Kudos to you for the sentiment, Senator, you'll have to begin with Senator Edwards:

But the battle for you and the hark-working Americans who built this country rages on...And it rages on for the mother who wants to know why her son was sent over there and will not come home.

Explain it to him, would you?

No! NO! NOOOOOOOO!!

It's fun watching the Left in total denial about Bush's clear victory.

Bill Handel on KFI640 acknowledged that the President had won a clear victory, though Bill denied he had a mandate.
With the new majorities in Congress, what if Bush governed as if he had a mandate?

Jim Lehrer asked last night if Bush was a lame duck. The consensus on the Lehrer Newshour Team: not for two years. Robert Shields put forth a theory of a six-year itch, claiming the GOP would lose in 2006, the sixth year of Bush's term.
Well they may deserve to, but we've heard the "wait til next time" every year since 1994.

Daily Kos is more coherent this morning, aware that the Democrats under McAuliffe resemble a Yugo hit by a freight train. Last night he was less than acute:

I've always said today was merely a battle in a long war. The GOP built its electoral dominance over 40 years by building a massive, well-funded message, training, and media machine.

We started putting ours together last year.

In what country? I suppose Clinton was just cruisin'?

I've always laughed at that sort of nonsense, but for the first time in a year, I can do so without any reservations. Thanks Mr. President!

Tuesday, November 02, 2004

The Last Laugh

To top off a long night with a belly laugh, here's Rush Limbaugh with a sample of Senator Kerry's trademark precision and focus.

A Class Act

Remember Bush's Thanksgiving visit to Iraq?

I didn't see him use this footage in any of his ads. It's not as if he didn't want to mention Iraq.

Bush has offended conservatives with liberal spending, he's offended liberals with conservative policies, he's offended centrists by being judgemental. Yet he wins through, because he has such admirable qualities of character.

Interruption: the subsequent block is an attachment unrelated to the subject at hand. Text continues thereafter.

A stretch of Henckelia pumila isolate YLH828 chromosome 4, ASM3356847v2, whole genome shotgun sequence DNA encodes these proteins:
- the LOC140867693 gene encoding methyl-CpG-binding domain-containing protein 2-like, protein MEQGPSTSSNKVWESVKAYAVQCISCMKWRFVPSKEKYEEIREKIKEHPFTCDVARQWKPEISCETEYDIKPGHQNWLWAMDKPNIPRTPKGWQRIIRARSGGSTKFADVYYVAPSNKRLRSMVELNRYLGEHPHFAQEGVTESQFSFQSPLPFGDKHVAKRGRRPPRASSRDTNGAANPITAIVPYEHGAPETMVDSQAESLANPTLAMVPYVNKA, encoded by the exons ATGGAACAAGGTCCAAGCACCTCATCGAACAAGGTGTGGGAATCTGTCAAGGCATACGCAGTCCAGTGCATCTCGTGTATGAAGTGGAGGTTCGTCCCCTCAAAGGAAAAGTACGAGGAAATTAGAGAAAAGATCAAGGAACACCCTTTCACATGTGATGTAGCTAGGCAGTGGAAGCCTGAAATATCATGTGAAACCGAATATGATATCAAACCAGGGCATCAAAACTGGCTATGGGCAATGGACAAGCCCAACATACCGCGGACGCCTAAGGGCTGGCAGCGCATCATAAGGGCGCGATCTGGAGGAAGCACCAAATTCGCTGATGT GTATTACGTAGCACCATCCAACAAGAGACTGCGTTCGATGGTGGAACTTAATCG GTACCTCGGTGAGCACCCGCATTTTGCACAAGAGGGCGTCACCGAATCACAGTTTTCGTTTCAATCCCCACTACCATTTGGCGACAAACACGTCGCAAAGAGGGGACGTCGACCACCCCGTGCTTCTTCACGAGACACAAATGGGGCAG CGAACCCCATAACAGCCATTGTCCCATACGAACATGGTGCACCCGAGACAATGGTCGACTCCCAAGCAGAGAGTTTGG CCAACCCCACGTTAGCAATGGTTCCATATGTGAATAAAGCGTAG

Bells and Whistles

Did some modifications to the cookie-cutter template Blogspot handed down.

Learning html was one reason I started up this blog; it gave a good vent for my anger and frustration at the rampant defeatism of last April.

It looks as though the country has come around, rejecting the archspokesman of Vietnam defeatism. It's morning in America, again.

Monday, November 01, 2004

Helen Thomas Has a Little List

The Queen Bee of the Washington Press corps, Helen Thomas, has a new online op-ed:

The presidential election on Tuesday is one of the most crucial in American history.
There are many reasons -- in foreign policy and on the domestic front -- why President George W. Bush should not be reelected.
Among them is the dominance of the radical right in his advisory councils, who are taking the United States down the wrong road at the start of the 21st century.
The road could lead to more mindless wars abroad and a widening gap between the rich and the poor in this country.

By “mindless wars” I assume she means Iraq and Afghanistan, where we have a clear political goal, a strategy for achieving it, and local support for our goals and strategy; and not Kosovo, where we have no goal beyond stasis and the locals are as divided as the day we set up camp.
There will be only one way to read the election results if Bush wins: The world will see his victory as an affirmation by the American people of his disastrous preemptive war policy, which led the United States to invade Iraq without provocation.

The UN Security Council didn’t think so, when it unanimously voted for Resolution 1441, a detailed list of Iraq’s refusal to accept the generous peace terms offered in 1991.
The U.S. attack on Iraq is a clear violation of international law and has made us helpless to condemn others for similar acts.

The same private citizens that challenge the power of a President of the United States to condemn a sovereign government for violations of international law, condemn this president for violations of international law.
As for a global wave of aggression triggered by America's war in Iraq, where is it?
Contrast this decade with the 1970s, a period when the US government gave the firmest support for international arbitration and all but renounced independent action. This witness attempted land grabs in Israel, Yemen, Indonesia, Tanzania, Central America, Afghanistan, and Cyprus, by Communists, NATO allies, and nonaligned Third World nations.
It would seem dictators are more cowed by an American President on the warpath than by a Nobel Peace Prizewinner.